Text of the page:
Another Scandinavian, Canute, invaded England with a powerful fleet. He conquered the kingdom of Wessex and secured his position to rule the country by marrying Emma, the widow of the King Ethelred of Wessex, who was a devout Christian. This was an important event in the history of England because at this point, Canute converted to Christianity and proclaimed his intention to rule in a Christian fashion. He used the power of the European Christian church to support his rule in England, the idea of a king, who had God on his side was a powerful illusion. He strengthened political and commercial ties between England and Normandy.
Before the end of the 11th century change as never before comes to Britain
The Norman invasion of Britain changed the face of England forever. Anglo Saxon rule was over. When the French cast off from their northern shores, they could have had little idea how successful their campaign would be. They ruthlessly strode through the country, wasting no time in taking land and possessions and dividing it between King and noble French lords. They quickly built wooden stockade castles and within a short time began building stone structures. Churches and castles built in the Norman style as the new conquerors sought to stamp their authority on the people of Britain.
Domesday, the great 11th century book
Once the the English are dispossessed of their property, King William I undertakes a census of the lands, citing ownership and recording churches, woodlands, mills etc. It was nicknamed 'Domesday' because of the sense of impending doom it generated in the general population.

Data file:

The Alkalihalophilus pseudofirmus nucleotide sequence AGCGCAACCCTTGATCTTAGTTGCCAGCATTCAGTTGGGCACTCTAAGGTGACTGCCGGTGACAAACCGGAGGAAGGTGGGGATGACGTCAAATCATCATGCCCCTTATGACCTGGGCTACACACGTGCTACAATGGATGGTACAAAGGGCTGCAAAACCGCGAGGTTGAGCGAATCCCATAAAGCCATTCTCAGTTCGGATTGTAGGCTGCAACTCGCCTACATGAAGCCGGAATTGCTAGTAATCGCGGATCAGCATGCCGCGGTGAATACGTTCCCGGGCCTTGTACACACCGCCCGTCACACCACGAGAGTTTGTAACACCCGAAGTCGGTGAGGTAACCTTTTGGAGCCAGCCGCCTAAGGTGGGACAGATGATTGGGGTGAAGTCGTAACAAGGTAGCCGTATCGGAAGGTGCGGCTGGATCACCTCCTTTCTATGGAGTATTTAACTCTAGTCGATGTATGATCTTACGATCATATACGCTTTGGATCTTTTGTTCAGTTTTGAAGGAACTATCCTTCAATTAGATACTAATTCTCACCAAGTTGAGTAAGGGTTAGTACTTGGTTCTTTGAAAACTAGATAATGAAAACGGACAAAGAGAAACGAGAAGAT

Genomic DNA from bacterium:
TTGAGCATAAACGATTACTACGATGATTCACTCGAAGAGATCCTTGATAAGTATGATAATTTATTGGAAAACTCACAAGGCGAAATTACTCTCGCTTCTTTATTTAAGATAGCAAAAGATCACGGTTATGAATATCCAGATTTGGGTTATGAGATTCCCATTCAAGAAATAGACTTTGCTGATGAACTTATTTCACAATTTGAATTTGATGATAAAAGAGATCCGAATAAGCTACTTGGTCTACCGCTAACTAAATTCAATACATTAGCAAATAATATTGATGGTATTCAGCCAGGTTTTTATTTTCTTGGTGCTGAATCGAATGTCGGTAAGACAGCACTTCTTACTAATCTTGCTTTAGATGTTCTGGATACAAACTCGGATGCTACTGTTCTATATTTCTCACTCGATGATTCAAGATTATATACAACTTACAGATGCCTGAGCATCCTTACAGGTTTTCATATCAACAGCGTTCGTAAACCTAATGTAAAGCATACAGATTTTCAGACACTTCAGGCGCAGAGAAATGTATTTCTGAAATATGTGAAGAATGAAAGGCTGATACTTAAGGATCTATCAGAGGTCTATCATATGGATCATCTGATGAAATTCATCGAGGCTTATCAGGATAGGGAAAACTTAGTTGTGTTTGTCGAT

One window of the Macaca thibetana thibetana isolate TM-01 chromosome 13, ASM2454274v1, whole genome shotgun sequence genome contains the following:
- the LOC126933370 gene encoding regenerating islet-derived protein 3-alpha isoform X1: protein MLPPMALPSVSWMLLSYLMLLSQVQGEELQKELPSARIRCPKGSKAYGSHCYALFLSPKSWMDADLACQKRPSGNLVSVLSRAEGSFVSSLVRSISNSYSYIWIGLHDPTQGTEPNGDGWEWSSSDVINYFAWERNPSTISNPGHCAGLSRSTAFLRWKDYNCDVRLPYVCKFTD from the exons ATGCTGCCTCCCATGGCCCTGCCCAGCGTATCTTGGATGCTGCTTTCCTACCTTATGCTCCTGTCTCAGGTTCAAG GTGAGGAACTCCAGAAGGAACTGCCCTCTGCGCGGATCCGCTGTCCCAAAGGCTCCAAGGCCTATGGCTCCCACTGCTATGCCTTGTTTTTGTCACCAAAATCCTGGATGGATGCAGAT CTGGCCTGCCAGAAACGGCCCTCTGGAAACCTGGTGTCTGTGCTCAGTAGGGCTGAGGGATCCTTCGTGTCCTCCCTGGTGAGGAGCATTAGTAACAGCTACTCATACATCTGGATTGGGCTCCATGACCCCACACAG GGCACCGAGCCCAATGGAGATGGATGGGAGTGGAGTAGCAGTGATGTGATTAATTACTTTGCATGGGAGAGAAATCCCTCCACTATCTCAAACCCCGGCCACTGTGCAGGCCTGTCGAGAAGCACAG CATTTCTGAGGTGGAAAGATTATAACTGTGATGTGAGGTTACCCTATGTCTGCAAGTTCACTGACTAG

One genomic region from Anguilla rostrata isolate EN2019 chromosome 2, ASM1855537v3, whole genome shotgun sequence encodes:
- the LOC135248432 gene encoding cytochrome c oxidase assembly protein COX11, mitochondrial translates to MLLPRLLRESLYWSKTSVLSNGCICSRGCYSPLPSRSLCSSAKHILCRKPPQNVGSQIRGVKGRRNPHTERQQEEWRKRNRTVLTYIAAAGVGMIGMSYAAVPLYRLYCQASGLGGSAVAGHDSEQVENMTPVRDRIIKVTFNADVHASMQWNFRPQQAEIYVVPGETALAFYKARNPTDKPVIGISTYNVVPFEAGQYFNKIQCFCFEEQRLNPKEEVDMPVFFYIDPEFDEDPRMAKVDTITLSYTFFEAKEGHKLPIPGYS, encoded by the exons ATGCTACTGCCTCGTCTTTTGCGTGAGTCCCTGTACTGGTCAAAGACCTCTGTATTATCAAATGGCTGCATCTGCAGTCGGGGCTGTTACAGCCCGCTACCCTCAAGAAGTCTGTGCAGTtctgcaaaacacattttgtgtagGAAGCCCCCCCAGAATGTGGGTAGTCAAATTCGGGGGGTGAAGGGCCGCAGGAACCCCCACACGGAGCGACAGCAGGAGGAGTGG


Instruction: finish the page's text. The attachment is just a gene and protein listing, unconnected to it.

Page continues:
The church in the 11th century
Pope Gregory VII was pursuing church reform, in an attempt to make the Roman church ever more powerful. This was a time when a struggle for power between the church and dynastic rulers became more and more polarized and would thus continue for the next 600 years. The great Muslim, scientist and enlightened thinker, Avicenna, writes his book 'Canon on Medicine'. This mighty tome and other works influenced scientific, particularly medical thinking, through the coming centuries. It was far in advance of any thinking in Western Europe, where the dark ages held back progressive scientific thinking.
Money, trade and community in the 11th century
By 1000 AD, money, and the increasing amount of reliable coinage in circulation, provided the crucial factor for growth in towns which developed from King Alfred's military posts, into marketplaces. Towns such as Oxford, were a product of the expansion of trade seen in the 11th century. The important centres for Anglo Saxon trade, such as Southampton and London continued to thrive. There was a move towards urban living, by 1000 AD about 10% of the British population lived in towns and this is, in itself an interesting fact because it means that farming methods had to deliver a 10% surplus. Trades began to flourish in the new market places, generating profit, which in turn generated more trade.
By the end of this 11th century, the face of Britain will start to take on the appearance of the country we know now. The Norman churches we are so familiar with start to emerge, market towns with squares also begin to be developed. The change, from an Anglo Saxon culture to a Norman culture took place in this critical century in British history.
Our 11th century timeline is being created and curated but already via each century page you can quickly locate our collections for each 100 years of history. These will evolve as we explore topical themes, but if you are looking for something you can't see here then please feel free to contact us and request, Thanks for taking a look.